Bitcoin adoption is moving faster, edging out even mainstream global technology infrastructure like mobile phones, the internet, and electronic money service providers. Some analysts argue about 30% of the worldwide population would own Bitcoin within the next four years if its adoption continues to rise as per the current rate. Bitcoin’s adoption by mainstream players would even drive the curve upwards much faster.
Bitcoin’s continued growth also impacts several economic sectors and, mobile technology is among the primary beneficiaries. Mobile technology has been essential to the promotion of tech products over the past decade. A good example is with regards to the rise of digital banking. Korea’s famous mobile banking service, KakaoTalk, attracted over 300,000 subscribers within the first 24 hours of its launch. The platform’s user base had surpassed 2 million in the next two weeks, with more than 10 million customers today.
Although digital banking is a popular strategy for cutting operational costs, Kakaobank’s remarkable success is primarily due to its ingenuity in leveraging mobile technology. Another good example is China’s WeChat mobile app that now has over a billion monthly active subscribers, using it to communicate, shop, play games, send payments, and even make doctor’s appointments.
Today, even leading crypto exchanges such as Crypto Trader are increasingly developing mobile apps as a strategy to promote their products and widen their customer base. Integrating mobile technology allows them to create robust platforms customized to meet the changing customer demands.
How Mobile Technology Could Impact Bitcoin Adoption
The above examples prove just how powerful mobile technology can be in driving the adoption of tech products. Mobile technology can transform Bitcoin’s adoption in various ways since it is a virtual financial instrument. Here’s how mobile technology could influence Bitcoin’s adoption.
Increased Access to Bitcoin
Mobile technology would be instrumental in driving Bitcoin’s adoption to more extraordinary lengths. Bitcoin is a decentralized digital currency that people use to send and receive payments worldwide. Thus, integrating Bitcoin into mobile technology platforms would make it easier for populations in un-banked areas to access funds. It would also contribute to greater convenience for businesses to process Bitcoin payments.
The ease of accessing Bitcoin through mobile technology would also convince many people to start investing in digital assets. That would enable Bitcoin to rapidly acquire mainstream adoption since people will increasingly use it to pay for goods and services and acquire wealth.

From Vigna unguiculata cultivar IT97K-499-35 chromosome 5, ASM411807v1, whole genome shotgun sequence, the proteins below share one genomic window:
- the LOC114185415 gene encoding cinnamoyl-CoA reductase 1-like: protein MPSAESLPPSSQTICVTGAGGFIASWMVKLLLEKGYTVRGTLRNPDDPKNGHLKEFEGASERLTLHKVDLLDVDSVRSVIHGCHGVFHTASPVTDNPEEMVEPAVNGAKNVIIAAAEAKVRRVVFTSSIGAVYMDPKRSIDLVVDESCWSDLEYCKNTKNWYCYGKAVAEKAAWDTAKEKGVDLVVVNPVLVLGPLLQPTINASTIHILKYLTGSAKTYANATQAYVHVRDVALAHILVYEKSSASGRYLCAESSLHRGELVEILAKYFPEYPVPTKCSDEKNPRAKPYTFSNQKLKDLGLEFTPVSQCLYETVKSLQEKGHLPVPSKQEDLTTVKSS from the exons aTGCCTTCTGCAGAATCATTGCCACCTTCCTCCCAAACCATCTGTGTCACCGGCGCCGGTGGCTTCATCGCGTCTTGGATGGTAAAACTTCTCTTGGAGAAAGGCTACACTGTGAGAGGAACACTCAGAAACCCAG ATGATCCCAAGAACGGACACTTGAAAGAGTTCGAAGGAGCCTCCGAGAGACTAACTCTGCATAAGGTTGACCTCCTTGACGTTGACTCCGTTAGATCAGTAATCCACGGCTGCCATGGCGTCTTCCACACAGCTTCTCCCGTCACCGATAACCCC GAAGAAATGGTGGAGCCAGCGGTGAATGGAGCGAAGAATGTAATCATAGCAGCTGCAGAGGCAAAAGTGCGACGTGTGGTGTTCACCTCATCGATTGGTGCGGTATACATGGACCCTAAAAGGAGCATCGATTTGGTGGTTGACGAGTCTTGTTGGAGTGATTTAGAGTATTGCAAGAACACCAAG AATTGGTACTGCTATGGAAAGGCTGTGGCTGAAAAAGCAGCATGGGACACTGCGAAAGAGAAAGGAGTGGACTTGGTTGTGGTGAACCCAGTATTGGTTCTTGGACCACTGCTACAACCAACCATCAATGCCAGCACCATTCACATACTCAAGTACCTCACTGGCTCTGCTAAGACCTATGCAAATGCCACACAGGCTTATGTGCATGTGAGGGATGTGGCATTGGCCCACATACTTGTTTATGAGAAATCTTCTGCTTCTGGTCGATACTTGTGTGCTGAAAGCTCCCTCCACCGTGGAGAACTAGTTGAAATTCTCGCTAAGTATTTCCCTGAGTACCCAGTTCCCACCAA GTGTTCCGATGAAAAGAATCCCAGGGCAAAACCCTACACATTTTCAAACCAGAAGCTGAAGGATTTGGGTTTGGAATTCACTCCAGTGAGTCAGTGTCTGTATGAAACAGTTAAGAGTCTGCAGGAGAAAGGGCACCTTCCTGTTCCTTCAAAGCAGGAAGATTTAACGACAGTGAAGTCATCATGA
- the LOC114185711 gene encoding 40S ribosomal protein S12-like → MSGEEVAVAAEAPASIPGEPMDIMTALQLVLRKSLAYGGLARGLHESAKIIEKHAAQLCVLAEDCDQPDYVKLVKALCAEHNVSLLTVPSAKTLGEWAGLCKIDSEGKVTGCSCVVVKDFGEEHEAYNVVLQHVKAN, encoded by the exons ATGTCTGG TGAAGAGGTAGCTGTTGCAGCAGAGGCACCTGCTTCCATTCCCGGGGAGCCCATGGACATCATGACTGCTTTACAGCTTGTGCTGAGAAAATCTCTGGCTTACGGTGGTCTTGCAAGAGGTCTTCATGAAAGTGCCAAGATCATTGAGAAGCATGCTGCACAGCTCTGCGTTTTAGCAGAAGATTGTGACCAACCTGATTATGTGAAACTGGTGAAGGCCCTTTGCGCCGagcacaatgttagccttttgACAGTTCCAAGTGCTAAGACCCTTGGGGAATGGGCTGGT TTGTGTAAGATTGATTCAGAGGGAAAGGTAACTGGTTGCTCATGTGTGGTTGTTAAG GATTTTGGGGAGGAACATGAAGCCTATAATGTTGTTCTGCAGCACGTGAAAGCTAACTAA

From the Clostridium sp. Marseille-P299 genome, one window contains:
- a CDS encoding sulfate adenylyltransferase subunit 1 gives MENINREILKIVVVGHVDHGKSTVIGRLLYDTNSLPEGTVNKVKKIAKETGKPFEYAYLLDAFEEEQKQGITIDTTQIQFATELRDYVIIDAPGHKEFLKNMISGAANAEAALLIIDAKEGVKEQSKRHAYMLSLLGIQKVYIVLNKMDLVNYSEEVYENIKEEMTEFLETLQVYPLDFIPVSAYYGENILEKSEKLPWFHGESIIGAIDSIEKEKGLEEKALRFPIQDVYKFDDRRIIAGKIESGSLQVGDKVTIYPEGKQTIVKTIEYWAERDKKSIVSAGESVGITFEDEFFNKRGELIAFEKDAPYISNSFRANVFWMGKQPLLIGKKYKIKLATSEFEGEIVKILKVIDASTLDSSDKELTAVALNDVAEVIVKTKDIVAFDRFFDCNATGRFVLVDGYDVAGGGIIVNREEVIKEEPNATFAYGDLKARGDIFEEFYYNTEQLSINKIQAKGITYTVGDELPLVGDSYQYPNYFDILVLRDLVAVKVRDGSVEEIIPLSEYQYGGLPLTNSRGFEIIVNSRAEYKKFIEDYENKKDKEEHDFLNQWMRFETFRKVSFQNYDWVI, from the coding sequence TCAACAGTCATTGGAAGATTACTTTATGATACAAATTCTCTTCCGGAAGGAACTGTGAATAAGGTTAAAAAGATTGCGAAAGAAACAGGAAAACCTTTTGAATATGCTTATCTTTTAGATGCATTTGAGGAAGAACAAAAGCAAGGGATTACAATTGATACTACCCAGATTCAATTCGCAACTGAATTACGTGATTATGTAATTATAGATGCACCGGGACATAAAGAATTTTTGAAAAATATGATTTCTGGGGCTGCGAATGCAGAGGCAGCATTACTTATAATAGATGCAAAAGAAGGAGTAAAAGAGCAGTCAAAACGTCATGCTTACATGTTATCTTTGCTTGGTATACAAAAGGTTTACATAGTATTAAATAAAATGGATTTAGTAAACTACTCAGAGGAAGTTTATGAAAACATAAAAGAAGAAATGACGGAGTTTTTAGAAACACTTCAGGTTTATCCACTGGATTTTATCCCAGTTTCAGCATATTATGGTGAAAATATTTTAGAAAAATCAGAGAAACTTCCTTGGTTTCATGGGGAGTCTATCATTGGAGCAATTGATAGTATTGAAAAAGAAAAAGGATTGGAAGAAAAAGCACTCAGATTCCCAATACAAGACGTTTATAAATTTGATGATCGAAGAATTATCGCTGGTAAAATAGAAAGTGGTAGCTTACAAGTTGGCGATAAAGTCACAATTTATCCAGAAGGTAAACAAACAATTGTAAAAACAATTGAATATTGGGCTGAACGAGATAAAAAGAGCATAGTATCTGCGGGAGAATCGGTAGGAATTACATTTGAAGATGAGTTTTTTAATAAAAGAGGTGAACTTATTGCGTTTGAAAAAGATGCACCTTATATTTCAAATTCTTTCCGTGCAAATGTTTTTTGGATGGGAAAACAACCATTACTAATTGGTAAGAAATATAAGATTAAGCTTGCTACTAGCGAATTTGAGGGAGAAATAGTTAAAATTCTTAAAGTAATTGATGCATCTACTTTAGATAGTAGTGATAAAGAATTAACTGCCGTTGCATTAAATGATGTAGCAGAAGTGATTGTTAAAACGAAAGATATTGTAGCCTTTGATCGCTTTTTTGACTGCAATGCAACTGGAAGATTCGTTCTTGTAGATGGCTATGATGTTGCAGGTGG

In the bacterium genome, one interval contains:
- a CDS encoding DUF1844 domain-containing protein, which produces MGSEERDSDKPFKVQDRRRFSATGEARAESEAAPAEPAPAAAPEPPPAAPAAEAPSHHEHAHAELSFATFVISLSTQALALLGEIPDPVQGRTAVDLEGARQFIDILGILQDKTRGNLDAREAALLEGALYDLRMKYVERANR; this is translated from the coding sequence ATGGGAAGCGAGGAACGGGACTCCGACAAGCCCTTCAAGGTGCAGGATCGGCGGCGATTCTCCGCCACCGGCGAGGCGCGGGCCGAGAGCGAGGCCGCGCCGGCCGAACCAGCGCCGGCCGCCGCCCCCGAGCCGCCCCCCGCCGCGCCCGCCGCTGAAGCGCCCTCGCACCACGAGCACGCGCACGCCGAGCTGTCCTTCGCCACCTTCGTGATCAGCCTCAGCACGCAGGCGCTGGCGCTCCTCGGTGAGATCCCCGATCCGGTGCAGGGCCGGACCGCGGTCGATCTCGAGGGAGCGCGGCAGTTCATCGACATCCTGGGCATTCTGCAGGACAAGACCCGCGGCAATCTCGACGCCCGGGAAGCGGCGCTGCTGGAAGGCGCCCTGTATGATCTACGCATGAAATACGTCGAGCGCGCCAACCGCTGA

Mobile technology would also enable crypto service providers to improve customer interactions, promptly responding to customer’s questions. Service provides could also use mobile platforms to educate the public about Bitcoin and how to use it. That would further facilitate Bitcoin’s awareness, encouraging adoption among new populations still skeptical about using it.
Improved Digital Assets’ Management
The blockchain is Bitcoin’s most essential component that ensures top-notch security and transparency. Thus, integrating Bitcoin into mobile technology would also mean implementing blockchain. That would significantly improve the way people invest and manage their digital assets.
Today, many mobile technology firms are developing crypto-based smartphones. Mobile phones have specialized features for securing digital assets like Bitcoin. That would promote the public’s perception and trust in Bitcoin, thus, increasing its adoption.
Several crypto exchanges and investment platforms have taken the challenge head-on, developing mobile-based platforms with OTC capabilities, futures, and spot trading. A single mobile app can integrate various features and functionalities, allowing users to perform different transactions on one platform with greater transparency.
Overall, mobile technology will be a crucial driver of Bitcoin adoption, rapidly increasing its accessibility and usage in mainstream industries. Its current applications and performance prove that proposition.
This article does not necessarily reflect the opinions of the editors or the management of EconoTimes